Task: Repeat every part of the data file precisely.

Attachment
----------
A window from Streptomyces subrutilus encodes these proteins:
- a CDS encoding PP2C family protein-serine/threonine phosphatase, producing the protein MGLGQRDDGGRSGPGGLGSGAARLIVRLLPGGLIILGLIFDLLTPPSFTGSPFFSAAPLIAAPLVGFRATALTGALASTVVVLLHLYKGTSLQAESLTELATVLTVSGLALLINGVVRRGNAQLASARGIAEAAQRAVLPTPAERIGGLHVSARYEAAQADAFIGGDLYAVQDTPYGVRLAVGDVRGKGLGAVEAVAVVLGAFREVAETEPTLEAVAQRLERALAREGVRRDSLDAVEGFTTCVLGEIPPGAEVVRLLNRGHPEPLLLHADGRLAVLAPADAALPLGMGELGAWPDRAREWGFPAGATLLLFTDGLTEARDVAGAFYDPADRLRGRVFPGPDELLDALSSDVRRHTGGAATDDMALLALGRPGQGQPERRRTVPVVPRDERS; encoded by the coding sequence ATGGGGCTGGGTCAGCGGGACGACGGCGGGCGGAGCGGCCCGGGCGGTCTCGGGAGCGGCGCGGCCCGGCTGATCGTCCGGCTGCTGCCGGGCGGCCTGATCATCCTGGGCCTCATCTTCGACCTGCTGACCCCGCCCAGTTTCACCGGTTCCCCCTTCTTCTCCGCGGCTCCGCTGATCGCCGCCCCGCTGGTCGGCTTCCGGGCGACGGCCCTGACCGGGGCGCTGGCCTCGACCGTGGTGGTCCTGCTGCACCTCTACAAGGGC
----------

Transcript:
A window from Streptomyces subrutilus encodes these proteins:
- a CDS encoding PP2C family protein-serine/threonine phosphatase, producing the protein MGLGQRDDGGRSGPGGLGSGAARLIVRLLPGGLIILGLIFDLLTPPSFTGSPFFSAAPLIAAPLVGFRATALTGALASTVVVLLHLYKGTSLQAESLTELATVLTVSGLALLINGVVRRGNAQLASARGIAEAAQRAVLPTPAERIGGLHVSARYEAAQADAFIGGDLYAVQDTPYGVRLAVGDVRGKGLGAVEAVAVVLGAFREVAETEPTLEAVAQRLERALAREGVRRDSLDAVEGFTTCVLGEIPPGAEVVRLLNRGHPEPLLLHADGRLAVLAPADAALPLGMGELGAWPDRAREWGFPAGATLLLFTDGLTEARDVAGAFYDPADRLRGRVFPGPDELLDALSSDVRRHTGGAATDDMALLALGRPGQGQPERRRTVPVVPRDERS; encoded by the coding sequence ATGGGGCTGGGTCAGCGGGACGACGGCGGGCGGAGCGGCCCGGGCGGTCTCGGGAGCGGCGCGGCCCGGCTGATCGTCCGGCTGCTGCCGGGCGGCCTGATCATCCTGGGCCTCATCTTCGACCTGCTGACCCCGCCCAGTTTCACCGGTTCCCCCTTCTTCTCCGCGGCTCCGCTGATCGCCGCCCCGCTGGTCGGCTTCCGGGCGACGGCCCTGACCGGGGCGCTGGCCTCGACCGTGGTGGTCCTGCTGCACCTCTACAAGGGC